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THE DUTY OF AMERICA [SER. XILE “ ligion of Mahomet, or of the Grand La“ ma : and for this plain reason, that the “ case assumes that we are a Christian people, and the morality of the country is “ deeply ingrafted upon Christianity, and “not upon the doctrines and worship of “ these impostors.”

As a Christian people, then, the inhabitants of the United States have the right to regulate their own political compact, and no one can consistently object to such regulations. To no people has God given such an opportunity to govern themselves, as he has to us. All our acts, therefore, must be considered the acts of our choice. This is peculiarly the case with the federal constitution. The United States adopted it deliberately, of their own accord, in time of peace, with no foreign power to compel them. Though it be thus the choice of a Christian people, in it are not recognized even the existence and government of God, much less the authority of his revealed Word. The head of a family would not allow a system of conduct to be introduced into his family which permitted blasphemy, idolatry, or atheism ; and we must yet learn that a head of a family has greater power to suppress irreligion and error than the head of a nation.

Understand me rightly in these remarks. I dislike and reprobate the modelling of churches by civil power, and the exclusive establishment of any particular denomination. Such establishments I hope will never take place in this country; for I consider them a grievous evil. But I do not hesitate to say, that propriety, reason, and the Word of God require from us, as a Christian people, two things,

Ist, The recognition of the existence and providence of God, and,

2d, The acknowledgment of his revealed truth.

No persons ought to be eligible to any offices of trust among us, who cannot stand the test in these two things. This remark, you will recollect, is founded upon this acknowledged principle, that every people have the right to regulate their concerns as they see fit or choose. Now, as the people of these United States profess to be a Christian people, they, by regulating their concerns as they saw fit, have given the lie to their profession. Their political consti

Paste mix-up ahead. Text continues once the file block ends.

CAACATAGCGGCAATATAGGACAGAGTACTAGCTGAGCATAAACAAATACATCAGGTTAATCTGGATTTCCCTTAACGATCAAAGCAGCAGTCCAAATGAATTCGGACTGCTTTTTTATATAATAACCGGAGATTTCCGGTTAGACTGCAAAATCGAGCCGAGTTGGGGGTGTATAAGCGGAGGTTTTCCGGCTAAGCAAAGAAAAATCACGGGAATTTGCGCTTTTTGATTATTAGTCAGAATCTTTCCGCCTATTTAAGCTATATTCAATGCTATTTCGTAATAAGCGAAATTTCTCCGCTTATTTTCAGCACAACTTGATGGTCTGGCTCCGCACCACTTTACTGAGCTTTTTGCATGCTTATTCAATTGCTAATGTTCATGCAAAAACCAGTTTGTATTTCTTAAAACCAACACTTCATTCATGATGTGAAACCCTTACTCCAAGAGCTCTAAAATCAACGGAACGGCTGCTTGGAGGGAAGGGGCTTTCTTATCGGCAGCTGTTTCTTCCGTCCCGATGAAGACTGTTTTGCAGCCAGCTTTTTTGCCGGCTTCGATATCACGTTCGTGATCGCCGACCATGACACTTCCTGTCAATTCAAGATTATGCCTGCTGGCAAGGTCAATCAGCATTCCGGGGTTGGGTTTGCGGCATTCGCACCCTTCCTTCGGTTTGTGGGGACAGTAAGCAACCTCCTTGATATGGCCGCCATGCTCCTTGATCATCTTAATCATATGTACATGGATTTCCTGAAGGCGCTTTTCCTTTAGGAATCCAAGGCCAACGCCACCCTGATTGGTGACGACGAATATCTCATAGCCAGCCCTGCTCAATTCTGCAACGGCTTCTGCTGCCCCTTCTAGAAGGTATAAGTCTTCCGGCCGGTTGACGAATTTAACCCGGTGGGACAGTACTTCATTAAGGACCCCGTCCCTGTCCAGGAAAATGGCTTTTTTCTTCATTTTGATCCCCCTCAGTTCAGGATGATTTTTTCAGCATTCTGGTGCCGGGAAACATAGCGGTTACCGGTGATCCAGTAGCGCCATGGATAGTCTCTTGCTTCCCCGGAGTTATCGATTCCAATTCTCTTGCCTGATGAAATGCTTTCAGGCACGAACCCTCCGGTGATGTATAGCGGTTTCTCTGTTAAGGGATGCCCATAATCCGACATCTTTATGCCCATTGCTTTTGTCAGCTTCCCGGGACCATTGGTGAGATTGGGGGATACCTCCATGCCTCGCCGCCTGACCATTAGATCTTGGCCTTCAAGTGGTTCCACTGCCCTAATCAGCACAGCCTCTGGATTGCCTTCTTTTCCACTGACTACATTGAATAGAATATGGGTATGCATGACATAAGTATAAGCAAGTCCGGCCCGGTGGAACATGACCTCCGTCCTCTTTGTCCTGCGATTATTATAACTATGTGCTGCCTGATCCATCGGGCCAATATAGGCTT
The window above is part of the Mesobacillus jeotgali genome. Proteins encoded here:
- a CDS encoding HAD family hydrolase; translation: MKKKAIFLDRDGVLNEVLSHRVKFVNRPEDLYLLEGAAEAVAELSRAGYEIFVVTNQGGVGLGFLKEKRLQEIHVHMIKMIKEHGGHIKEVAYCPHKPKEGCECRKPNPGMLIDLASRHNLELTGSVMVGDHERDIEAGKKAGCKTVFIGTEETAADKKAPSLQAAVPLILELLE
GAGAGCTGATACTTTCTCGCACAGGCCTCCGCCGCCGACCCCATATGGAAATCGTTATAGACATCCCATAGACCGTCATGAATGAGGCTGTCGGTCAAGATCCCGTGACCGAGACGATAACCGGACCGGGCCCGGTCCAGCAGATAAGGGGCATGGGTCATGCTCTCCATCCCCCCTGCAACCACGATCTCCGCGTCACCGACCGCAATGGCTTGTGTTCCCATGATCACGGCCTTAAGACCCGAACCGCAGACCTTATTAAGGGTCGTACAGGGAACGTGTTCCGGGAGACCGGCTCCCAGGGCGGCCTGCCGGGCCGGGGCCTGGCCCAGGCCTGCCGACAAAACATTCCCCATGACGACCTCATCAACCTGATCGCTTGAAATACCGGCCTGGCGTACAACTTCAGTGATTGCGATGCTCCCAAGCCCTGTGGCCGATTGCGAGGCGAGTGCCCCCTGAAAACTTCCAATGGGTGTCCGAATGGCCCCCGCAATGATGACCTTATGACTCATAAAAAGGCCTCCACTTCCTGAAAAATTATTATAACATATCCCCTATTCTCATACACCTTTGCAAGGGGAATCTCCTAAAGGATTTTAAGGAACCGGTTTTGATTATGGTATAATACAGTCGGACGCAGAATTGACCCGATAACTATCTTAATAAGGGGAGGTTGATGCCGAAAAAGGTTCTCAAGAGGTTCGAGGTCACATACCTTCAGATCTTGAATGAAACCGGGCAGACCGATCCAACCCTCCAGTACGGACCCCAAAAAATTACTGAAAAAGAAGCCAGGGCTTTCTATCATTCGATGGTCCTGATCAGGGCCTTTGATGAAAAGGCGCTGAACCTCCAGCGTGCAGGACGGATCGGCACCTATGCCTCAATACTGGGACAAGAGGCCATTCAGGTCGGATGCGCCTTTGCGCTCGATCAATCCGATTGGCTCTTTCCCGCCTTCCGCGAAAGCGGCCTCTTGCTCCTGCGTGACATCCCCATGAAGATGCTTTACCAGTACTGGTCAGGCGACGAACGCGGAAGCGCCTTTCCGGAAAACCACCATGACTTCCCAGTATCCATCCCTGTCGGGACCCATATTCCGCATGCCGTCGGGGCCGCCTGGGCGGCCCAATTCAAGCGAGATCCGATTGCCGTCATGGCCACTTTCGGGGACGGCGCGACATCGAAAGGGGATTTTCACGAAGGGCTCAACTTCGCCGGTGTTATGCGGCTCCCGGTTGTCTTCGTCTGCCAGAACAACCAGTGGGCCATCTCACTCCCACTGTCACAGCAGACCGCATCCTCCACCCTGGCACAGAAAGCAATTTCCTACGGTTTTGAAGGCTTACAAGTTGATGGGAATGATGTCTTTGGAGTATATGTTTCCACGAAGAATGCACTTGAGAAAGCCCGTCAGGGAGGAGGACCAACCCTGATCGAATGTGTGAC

tution is atheistic as well as unchristian. Pro fessing themselves to be a Christian people, the adoption of such a constitution, as it contradicts their profession, makes them chargeable with irreligion. .

A nation as such can only be known through their government. As no provision has been made to secure a nominally Christian government, or even a government recognizing the existence and providence of God, the nation are guilty of indifference to the truths of God's Word. In this indifference we see plainly their ignorance of these truths, and their departure from God. He has taught us that civil government is his ordinance. The form he has left optional to us; but the character of the magistrate he has described with minute accuracy. We have minutely attended to the form about which God says nothing in his word, and have utterly neglected the qualification of the men who administer government, though He has given us line upon line on that subject.

2. Our political conduct as a people, under our constitution, is another national sin. · The principal fact in our conduct, to which I refer, is our choice of officers. In no coun

try is the right of choice so free and undisturbed. How have we exercised this right? Consistently with the atheistic spirit of our constitution, we have acted in an atheistic manner. The first question to be answered previous to our elections is, what are the candidate's political sentiments ? The inquiry into his moral and religious character, if ever instituted, is made after the previous question is answered. Political principles, and not moral or religious character, constitute the test of a man's fitness for an office among us. We ask not, as God has commanded us to ask, Is the man just? Will he rule in the fear of God? But, is he a federal, or a republican ? By thus substituting our opinions in the place of God's own rule, we have subjected ourselves to his righteous displeasure.,

Recollect what I have already observed, that God says nothing about forms of government in his Word: but is particular even to minuteness about the character and qualifications of those who administer government. Is not our conduct in this respect then a gross national transgression? We have cast off fear, and despised his directions. The nation are to blame, if at any

time men govern them who neglect the authority of God's Word, and cast contempt upon his grace. If such men are chosen, their infidelity and immorality are chosen by the people ; for it is impossible to separate between the intellectual and moral qualifications of men, in our choice of men.

3. Our abuse of past mercies and judgments dispensed towards us, is another national sin.

Of the former we have had abundance since the revolution. Need I remind you of our prosperity, and the unparalleled increase of our wealth? Nor have we been left without warnings. The pestilence which walketh in darkness and wasteth at noon day, has invaded many of our principal cities, and thinned the ranks of our estimable citizens. These mercies and judgments have been dispensed to the nation at large. The parts of it which have more immediately experienced them, have been memorials to the rest of God's goodness and beacons of his justice. But how have we improved the one and the other? Prosperity has made us proud, and adversity has not inclined our hearts to the Lord. You know

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